Two judges leaving embattled 1st DCA

Feb 28, 2011

The following article was published in The Florida Current on February 28, 2011:

Two judges leaving embattled 1st DCA

By Kim MacQueen 

Two longtime judges are leaving the embattled First District Court of Appeal in Tallahassee.

Judges Charles J. Kahn, 59, and Peter D. Webster, 62, were appointed to the 1st DCA in 1991 by then-Gov. Lawton Chiles. Kahn leaves the bench to work as a federal magistrate in Pensacola, while Webster plans to join the Carlton Fields law firm’s Tallahassee office.

The 1st DCA has been embroiled in controversy lately following the construction of its grandiose new courthouse — slated by some estimates to cost nearly $70 million — in Tallahassee’s Southwood complex. Reached by phone Monday, Webster said the courthouse issue had no bearing on his decision to step down.

“I hope you know I had nothing to do with any of the decisions that were made on the courthouse,” Webster said. “I was here doing the work the taxpayers paid me to do.”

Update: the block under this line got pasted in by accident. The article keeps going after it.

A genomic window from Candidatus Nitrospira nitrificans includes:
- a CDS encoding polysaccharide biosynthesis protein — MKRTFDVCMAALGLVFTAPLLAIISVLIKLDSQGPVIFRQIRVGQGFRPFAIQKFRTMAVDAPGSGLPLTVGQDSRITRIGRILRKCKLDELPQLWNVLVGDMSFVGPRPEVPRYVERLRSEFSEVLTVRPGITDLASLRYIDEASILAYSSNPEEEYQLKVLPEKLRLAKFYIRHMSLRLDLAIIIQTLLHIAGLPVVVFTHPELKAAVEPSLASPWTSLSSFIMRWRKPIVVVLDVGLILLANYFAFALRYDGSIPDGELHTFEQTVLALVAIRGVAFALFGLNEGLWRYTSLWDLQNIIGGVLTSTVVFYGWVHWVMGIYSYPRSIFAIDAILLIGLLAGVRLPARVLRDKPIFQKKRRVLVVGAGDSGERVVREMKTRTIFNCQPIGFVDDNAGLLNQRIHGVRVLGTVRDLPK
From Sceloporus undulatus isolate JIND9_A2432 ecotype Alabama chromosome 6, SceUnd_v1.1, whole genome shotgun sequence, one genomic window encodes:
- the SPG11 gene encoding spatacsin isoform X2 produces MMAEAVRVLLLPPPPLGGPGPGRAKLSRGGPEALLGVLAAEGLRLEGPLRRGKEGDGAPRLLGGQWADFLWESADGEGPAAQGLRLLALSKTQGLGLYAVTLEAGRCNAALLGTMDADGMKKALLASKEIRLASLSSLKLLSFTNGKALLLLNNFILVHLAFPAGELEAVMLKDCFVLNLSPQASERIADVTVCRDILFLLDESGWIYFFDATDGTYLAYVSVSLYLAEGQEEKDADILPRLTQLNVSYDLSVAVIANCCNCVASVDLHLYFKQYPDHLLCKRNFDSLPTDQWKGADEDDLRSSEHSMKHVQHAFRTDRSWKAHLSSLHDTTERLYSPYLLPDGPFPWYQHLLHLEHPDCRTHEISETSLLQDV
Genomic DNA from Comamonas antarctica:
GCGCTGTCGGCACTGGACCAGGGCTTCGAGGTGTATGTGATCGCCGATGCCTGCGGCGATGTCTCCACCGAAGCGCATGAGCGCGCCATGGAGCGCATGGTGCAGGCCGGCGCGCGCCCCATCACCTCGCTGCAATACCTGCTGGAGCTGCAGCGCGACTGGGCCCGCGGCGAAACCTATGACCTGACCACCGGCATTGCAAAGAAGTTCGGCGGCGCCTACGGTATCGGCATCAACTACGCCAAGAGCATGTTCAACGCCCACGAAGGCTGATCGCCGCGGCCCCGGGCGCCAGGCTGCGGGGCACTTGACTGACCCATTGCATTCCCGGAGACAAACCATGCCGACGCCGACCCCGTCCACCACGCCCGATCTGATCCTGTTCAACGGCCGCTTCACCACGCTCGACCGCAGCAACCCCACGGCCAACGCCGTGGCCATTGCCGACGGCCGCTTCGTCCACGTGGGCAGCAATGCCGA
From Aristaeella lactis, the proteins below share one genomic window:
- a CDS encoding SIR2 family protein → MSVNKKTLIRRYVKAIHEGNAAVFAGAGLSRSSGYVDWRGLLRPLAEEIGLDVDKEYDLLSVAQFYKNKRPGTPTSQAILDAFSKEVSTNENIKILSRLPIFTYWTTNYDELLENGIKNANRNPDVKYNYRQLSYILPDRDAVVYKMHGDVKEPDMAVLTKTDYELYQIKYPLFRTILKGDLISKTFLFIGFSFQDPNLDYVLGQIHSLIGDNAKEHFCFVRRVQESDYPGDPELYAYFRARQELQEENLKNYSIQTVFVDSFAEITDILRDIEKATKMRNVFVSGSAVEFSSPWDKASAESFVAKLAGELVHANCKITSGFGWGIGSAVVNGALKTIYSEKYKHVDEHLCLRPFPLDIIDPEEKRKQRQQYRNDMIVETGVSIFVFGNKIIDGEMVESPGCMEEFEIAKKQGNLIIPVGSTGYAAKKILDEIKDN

Rather, Webster said, his decision had everything to do with the way judges — and by extension all state employees — are treated by the state legislature.

“I think anybody who either listens to the radio or reads any of the news stories knows it’s probably not a good time to be a state employee,” he said. “The fact of the matter is I’m in a position to leave and make significantly more money working in the private sector. But it wouldn’t be as much of an issue if state employees weren’t continually targeted as being overpaid and not working particularly hard.”

Webster, who has been on the bench for 25 years, was twice nominated by the Judicial Qualifying Commission for a seat on the Florida Supreme Court. Yet he said his judge’s salary this year isn’t as high as it was when he worked as an attorney in private practice in 1985.

Kahn, who expects to be sworn in as federal magistrate in Pensacola Friday, was cleared of sexual harassment charges brought by 13 of his fellow judges in 2006. That same year, Kahn ran afoul of his colleagues when he voted to exonerate former Senate President W.D. Childers, whose conviction was ultimately upheld.

Kahn says he’s glad the move will bring him back to Pensacola, which he considers home.

“I feel extremely fortunate to have been able to serve as a Florida state judge for 20 years. I feel a great closeness to this institution — I’ve either practiced or been a judge here for 31 years.”

Asked if the Taj Mahal controversy had any impact on his decision to step down, Kahn said: “None whatsoever. I love this building.”